Inside the conservatory, which is filled with tropical plants year round and has a glass ceiling and walls
Inside the conservatory, which is filled with tropical plants year round and has a glass ceiling and walls
This was a great day for butterfly flight, because they tend to be more active when the sun is shining. The pond is straight ahead; the emergence case is just around the bend to the right.

This is perhaps the zooiest week at Dow Gardens’ Butterflies in Bloom … spring break. We had loads of babies in arms inside the conservatory and strollers parked outside.

There wasn’t time for much picture taking but I did answer a LOT of questions, mostly of the “What kind is that?” variety. With a lot of emergence in the case there were ample opportunities to observe brand-new butterflies, and when one came out halfway but got stuck, I unpinned it from the shelf, brought it around for people to see and as quickly as I could move gently, removed the rest of the chrysalis to free its wings. “It’s like separating layers of wet tissue paper,” I told the handful of people watching, before moving the baby back into the case.

While the wings attract the most attention, I find it interesting how much difference there is in the coloration of the bodies. There is even variety in the eyes, with some solid black while others are spotted.

Four butterflies sharing a food dish
Among the butterflies on this food dish are a zebra longwing, front, and a paper kite, hanging off the side. The former’s body looks black with white markings, the other white with black.
A green banded peacock butterfly on a tree
Toward the left you can see the edge of this green banded peacock’s left wing, and the brilliant color it sports on its top side. Look toward the right and you can see that its body matches.
Frog and blue morpho butterfly next to each other in a pond
This is one of the resident pond frogs. There are two, a male and a female, and they are maybe a decade old. And next to it is a blue morpho, looking pretty oblivious and stupid. Maybe the butterfly was just too big, because the frog ignored it. When one around swallowtail size started to light, though, the frog leapt into action, and both butterflies flitted away.

Butterfly Diary 2016, Week 2

A little girl asked why one butterfly didn't have eyes and I said it did, but they were black ... like this one's

Butterfly on a tropical plant

This week I’ll largely post photos. That’s what most people want anyway.

There was a lot of emergence in this, the first full week of Dow Gardens’ Butterflies in Bloom. We also had three mating pairs, which I haven’t seen this early on. For the most part people kept a respectful distance, but one woman plucked a mating pair off a marigold when I was busy elsewhere and put them on her toddler grandson to photograph. SERIOUSLY? Like you’d want to be bothered that way. And no, they were not at all inclined to separate; I don’t know how long they go at it, but some of them remained fond of each other for my entire 2-hour shift.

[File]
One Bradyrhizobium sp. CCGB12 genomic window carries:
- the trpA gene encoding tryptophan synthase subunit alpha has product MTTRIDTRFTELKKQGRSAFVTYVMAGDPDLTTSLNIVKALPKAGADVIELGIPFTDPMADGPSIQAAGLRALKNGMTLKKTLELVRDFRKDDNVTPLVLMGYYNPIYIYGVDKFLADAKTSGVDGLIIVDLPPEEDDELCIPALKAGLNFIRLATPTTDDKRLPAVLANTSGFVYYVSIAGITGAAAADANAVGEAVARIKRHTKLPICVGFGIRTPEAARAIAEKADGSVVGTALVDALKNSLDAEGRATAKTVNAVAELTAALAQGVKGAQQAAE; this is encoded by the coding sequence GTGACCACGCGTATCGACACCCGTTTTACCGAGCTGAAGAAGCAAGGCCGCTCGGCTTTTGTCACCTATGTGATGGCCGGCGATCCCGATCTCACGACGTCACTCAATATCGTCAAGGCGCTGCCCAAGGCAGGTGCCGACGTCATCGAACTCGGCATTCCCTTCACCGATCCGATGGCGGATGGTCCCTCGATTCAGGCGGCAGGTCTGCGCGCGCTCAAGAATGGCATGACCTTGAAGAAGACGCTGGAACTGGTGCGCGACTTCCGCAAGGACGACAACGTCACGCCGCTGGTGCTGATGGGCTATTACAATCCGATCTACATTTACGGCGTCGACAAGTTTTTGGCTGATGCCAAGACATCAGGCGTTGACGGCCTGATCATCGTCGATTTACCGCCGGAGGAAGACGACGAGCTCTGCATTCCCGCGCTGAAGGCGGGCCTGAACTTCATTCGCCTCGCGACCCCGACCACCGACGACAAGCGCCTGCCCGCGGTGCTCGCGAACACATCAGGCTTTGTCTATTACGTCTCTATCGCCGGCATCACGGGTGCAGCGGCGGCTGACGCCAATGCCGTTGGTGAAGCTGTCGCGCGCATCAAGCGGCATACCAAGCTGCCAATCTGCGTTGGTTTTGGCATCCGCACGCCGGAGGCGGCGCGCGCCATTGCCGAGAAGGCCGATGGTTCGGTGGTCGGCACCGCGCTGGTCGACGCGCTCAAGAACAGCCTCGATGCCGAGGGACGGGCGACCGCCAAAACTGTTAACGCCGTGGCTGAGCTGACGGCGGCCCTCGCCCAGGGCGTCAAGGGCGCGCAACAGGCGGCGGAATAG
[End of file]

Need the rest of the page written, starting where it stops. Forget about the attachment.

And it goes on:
Mating swallowtails
Mating great yellow Mormon and swallowtail
Mating swallowtails
Same pair, side view
A zebra longwing on one of the marigolds brought into the conservatory for the butterflies
A zebra longwing on one of the marigolds brought into the conservatory for the butterflies
A trio at one of the food dishes
A trio at one of the food dishes
A Mexican bluewing whose coloring is more of a light violet than the usual cobalt blue
A Mexican bluewing whose coloring is more of a light violet than the usual cobalt blue
A starry night cracker, one of my favorite varieties
A starry night cracker, one of my favorite varieties
A different starry night cracker, sharing a banana
A different starry night cracker, sharing a banana
Another of our smaller varieties, a buckeye
Another of our smaller varieties, a buckeye
Somewhat larger, a malachite
Somewhat larger, a malachite
A swallowtail without one of its telltale "tails"
A great yellow Mormon without one of its telltale swallow”tails”
Same variety, different specimen; note the two "tails"
Same variety, different specimen; note the two “tails”
A little girl asked why one butterfly didn't have eyes and I said it did, but they were black ... like this one's
A little girl asked why one butterfly didn’t have eyes and I said it did, but they were black … like this one’s
More flying critters
More flying critters …
Butterfly on foliage
… and another …
A butterfly on a flowering plant
… and another
Mating pipevine swallowtails; note the top one's wing is so battered you can see the yellow of the marigold through it
Mating pipevine swallowtails; note the top one’s wing is so battered you can see the yellow of the marigold through it